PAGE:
IBM’s ThinkPad 701c’s unique butterfly keyboard rocked the laptop world when it debuted in 1995. This video shows it in action, and you can see more in our Cracking Open photo gallery.
IBM ThinkPads have always been famous for their solid keyboards. In 1995, IBM debuted the revolutionary ThinkPad 701c, which put a full-size laptop keyboard into a much smaller package by using an innovative butterfly configuration. You can see the keyboard in action in the IBM ad shown on this video.
It may look like an amazing feat of engineering, but in fact, the butterfly keyboard was pretty simplistic. It was a simple split keyboard that rode on spring-powered rails. You can see what made the butterfly keyboard work by checking out the IBM ThinkPad 701C Photo Gallery.
This photo gallery was cut short because IBM assembled the unit using #1 Torx screws across the front of the unit, which holds the base and the top together. These are extremely small screws, and we don’t have any of those in-house. I was, however, able to get the rest of the unit apart so you could at least see the keyboard mechanism in action.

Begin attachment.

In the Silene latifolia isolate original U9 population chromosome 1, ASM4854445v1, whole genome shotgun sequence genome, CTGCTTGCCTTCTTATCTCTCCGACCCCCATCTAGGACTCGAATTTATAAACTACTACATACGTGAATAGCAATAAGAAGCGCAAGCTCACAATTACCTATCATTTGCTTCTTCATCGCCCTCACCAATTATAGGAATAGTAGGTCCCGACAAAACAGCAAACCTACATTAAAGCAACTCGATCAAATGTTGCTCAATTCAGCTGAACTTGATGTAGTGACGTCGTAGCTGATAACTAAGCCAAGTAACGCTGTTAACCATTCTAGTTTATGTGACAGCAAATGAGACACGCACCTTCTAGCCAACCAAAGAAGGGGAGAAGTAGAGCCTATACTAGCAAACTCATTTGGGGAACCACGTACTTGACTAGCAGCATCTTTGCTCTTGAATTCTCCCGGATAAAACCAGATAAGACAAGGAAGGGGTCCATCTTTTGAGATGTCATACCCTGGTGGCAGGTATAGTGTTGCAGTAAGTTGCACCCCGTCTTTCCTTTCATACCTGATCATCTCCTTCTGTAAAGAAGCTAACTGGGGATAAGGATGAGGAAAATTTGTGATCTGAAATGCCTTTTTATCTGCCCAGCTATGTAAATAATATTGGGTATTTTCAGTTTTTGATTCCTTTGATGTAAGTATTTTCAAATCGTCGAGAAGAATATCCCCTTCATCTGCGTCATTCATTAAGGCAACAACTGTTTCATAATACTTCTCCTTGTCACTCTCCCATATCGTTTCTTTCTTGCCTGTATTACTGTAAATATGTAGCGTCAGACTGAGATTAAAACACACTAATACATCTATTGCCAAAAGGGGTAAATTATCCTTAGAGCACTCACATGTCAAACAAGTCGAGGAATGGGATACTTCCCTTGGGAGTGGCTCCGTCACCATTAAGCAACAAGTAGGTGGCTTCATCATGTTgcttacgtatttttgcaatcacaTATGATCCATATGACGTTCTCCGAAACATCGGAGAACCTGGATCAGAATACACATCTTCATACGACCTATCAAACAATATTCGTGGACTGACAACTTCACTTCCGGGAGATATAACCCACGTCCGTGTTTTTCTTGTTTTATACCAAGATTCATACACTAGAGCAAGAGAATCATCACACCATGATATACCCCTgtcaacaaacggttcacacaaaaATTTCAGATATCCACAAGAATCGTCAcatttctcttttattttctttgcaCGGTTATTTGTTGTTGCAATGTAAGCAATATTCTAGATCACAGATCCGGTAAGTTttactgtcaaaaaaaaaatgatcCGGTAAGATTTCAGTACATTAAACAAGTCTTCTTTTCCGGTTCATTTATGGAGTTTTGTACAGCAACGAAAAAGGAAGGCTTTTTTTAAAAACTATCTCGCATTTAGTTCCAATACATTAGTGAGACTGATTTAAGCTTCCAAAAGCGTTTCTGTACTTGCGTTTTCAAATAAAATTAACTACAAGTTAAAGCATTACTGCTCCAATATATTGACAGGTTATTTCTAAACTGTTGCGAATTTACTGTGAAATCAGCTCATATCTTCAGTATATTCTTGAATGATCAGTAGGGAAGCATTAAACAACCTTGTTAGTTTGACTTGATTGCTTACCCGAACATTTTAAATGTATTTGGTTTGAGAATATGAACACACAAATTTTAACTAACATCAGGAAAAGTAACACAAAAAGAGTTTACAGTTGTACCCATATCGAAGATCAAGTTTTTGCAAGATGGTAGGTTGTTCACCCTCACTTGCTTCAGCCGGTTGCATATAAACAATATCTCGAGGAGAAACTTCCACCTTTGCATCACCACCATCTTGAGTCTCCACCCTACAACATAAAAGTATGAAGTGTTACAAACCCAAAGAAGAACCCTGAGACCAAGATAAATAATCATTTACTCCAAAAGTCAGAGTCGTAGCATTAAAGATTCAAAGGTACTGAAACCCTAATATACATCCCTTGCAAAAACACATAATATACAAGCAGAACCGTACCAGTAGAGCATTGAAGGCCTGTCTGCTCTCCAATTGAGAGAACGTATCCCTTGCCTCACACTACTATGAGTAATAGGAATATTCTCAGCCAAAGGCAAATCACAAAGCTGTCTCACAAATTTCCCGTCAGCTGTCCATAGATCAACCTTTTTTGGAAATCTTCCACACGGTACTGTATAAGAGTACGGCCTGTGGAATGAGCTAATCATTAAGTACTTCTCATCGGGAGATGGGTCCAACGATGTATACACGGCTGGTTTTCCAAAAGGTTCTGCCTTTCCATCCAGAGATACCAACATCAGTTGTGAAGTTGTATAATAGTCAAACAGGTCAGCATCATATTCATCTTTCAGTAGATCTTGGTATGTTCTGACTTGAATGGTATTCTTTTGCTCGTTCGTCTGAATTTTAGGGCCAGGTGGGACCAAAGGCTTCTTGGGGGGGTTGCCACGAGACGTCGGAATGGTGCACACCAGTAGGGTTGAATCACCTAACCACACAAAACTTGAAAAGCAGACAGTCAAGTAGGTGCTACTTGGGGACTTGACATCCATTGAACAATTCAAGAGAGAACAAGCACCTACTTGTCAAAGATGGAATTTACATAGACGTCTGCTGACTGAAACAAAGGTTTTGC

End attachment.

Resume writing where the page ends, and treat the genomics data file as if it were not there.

The butterfly keyboard didn’t last very long in the ThinkPads and never showed up in any other laptops. There was a follow-up unit called the 701CS, which just had a few upgrades. Other than that, IBM abandoned the innovation. I’m not sure why, because it was pretty cool. Maybe the mechanical nature of it was prone to failure or the ribbon cables that connected the splitfold keyboard wore out.
Did you ever use a 701C or CS? What were your experiences with it?